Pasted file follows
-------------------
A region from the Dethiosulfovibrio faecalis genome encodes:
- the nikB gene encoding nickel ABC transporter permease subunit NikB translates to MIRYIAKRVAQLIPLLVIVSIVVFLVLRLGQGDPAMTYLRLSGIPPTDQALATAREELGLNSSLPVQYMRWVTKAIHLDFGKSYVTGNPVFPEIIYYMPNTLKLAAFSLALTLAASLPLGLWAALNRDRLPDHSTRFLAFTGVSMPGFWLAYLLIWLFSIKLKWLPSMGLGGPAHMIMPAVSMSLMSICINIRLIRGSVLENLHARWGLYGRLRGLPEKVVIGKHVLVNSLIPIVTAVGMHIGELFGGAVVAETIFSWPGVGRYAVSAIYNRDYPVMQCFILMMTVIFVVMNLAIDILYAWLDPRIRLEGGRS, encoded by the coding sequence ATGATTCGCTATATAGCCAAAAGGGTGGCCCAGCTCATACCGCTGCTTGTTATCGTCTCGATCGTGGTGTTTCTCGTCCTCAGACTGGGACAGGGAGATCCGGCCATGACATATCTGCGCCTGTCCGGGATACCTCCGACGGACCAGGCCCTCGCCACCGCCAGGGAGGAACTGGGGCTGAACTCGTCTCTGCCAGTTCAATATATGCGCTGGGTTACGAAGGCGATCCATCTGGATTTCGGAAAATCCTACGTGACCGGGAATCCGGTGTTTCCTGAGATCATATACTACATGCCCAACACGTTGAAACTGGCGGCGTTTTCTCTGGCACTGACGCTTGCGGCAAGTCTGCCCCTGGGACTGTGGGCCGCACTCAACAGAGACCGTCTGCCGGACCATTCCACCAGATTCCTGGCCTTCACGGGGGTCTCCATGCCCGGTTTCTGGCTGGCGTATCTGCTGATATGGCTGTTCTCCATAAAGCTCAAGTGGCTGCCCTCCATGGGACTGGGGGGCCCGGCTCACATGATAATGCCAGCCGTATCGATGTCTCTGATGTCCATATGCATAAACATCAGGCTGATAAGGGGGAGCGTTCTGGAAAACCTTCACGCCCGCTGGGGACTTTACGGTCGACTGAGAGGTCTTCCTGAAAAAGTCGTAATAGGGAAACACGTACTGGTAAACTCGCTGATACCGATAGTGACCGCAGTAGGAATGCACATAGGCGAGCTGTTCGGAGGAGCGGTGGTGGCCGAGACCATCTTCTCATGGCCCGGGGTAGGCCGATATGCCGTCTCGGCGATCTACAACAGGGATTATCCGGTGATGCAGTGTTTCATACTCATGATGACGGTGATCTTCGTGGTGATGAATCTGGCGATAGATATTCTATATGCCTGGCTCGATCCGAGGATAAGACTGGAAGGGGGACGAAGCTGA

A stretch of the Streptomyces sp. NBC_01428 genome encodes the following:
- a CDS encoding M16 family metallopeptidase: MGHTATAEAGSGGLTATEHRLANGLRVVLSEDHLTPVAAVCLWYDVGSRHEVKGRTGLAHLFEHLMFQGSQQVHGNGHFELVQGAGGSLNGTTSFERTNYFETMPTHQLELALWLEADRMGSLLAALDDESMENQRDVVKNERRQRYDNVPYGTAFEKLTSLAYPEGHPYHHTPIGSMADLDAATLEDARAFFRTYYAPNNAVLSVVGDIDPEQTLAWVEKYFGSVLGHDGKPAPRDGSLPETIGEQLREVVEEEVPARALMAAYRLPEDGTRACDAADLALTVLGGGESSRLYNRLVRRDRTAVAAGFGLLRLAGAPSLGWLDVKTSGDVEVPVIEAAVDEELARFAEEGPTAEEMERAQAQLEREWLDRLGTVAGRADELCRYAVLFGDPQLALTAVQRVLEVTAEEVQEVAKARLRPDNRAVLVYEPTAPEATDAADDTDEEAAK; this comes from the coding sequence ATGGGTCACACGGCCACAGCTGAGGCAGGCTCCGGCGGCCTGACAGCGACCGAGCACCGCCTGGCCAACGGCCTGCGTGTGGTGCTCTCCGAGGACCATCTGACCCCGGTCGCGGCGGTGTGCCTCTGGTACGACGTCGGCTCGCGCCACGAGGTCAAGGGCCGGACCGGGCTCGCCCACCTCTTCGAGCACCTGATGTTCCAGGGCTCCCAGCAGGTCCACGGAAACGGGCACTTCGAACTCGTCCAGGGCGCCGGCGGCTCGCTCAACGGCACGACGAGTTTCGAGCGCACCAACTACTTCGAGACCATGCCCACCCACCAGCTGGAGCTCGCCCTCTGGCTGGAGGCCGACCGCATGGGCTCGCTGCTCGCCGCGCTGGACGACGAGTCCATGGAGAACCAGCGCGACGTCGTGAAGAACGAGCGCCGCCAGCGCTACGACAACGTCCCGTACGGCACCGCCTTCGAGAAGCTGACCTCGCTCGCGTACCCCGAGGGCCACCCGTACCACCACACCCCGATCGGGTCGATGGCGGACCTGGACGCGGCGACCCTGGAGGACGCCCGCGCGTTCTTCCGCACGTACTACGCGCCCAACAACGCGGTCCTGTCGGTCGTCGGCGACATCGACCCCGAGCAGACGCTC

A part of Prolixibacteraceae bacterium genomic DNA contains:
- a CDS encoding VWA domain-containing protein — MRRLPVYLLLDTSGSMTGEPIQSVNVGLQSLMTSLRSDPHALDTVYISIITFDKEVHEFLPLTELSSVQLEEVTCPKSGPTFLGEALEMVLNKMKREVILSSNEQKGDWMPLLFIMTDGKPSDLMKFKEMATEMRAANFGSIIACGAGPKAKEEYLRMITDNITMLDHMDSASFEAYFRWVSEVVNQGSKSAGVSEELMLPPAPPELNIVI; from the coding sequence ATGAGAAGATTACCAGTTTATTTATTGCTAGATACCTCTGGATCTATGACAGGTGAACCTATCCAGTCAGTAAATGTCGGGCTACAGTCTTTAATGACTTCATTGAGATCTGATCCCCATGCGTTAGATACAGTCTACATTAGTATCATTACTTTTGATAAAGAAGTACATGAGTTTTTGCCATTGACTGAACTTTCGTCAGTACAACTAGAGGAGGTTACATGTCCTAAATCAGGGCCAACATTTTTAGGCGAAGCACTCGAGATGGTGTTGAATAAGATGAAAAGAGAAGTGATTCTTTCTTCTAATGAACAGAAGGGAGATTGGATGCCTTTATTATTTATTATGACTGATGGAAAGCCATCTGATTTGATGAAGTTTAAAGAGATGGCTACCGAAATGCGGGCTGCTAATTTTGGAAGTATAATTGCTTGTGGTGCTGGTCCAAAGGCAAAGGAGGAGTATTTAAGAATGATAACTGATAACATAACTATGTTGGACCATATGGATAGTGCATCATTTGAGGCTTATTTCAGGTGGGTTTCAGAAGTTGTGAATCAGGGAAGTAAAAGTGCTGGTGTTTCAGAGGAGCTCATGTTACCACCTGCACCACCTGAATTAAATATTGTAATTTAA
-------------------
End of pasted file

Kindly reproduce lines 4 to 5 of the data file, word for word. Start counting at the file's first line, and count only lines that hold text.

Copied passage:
- a CDS encoding M16 family metallopeptidase: MGHTATAEAGSGGLTATEHRLANGLRVVLSEDHLTPVAAVCLWYDVGSRHEVKGRTGLAHLFEHLMFQGSQQVHGNGHFELVQGAGGSLNGTTSFERTNYFETMPTHQLELALWLEADRMGSLLAALDDESMENQRDVVKNERRQRYDNVPYGTAFEKLTSLAYPEGHPYHHTPIGSMADLDAATLEDARAFFRTYYAPNNAVLSVVGDIDPEQTLAWVEKYFGSVLGHDGKPAPRDGSLPETIGEQLREVVEEEVPARALMAAYRLPEDGTRACDAADLALTVLGGGESSRLYNRLVRRDRTAVAAGFGLLRLAGAPSLGWLDVKTSGDVEVPVIEAAVDEELARFAEEGPTAEEMERAQAQLEREWLDRLGTVAGRADELCRYAVLFGDPQLALTAVQRVLEVTAEEVQEVAKARLRPDNRAVLVYEPTAPEATDAADDTDEEAAK; this comes from the coding sequence ATGGGTCACACGGCCACAGCTGAGGCAGGCTCCGGCGGCCTGACAGCGACCGAGCACCGCCTGGCCAACGGCCTGCGTGTGGTGCTCTCCGAGGACCATCTGACCCCGGTCGCGGCGGTGTGCCTCTGGTACGACGTCGGCTCGCGCCACGAGGTCAAGGGCCGGACCGGGCTCGCCCACCTCTTCGAGCACCTGATGTTCCAGGGCTCCCAGCAGGTCCACGGAAACGGGCACTTCGAACTCGTCCAGGGCGCCGGCGGCTCGCTCAACGGCACGACGAGTTTCGAGCGCACCAACTACTTCGAGACCATGCCCACCCACCAGCTGGAGCTCGCCCTCTGGCTGGAGGCCGACCGCATGGGCTCGCTGCTCGCCGCGCTGGACGACGAGTCCATGGAGAACCAGCGCGACGTCGTGAAGAACGAGCGCCGCCAGCGCTACGACAACGTCCCGTACGGCACCGCCTTCGAGAAGCTGACCTCGCTCGCGTACCCCGAGGGCCACCCGTACCACCACACCCCGATCGGGTCGATGGCGGACCTGGACGCGGCGACCCTGGAGGACGCCCGCGCGTTCTTCCGCACGTACTACGCGCCCAACAACGCGGTCCTGTCGGTCGTCGGCGACATCGACCCCGAGCAGACGCTC

A part of Prolixibacteraceae bacterium genomic DNA contains: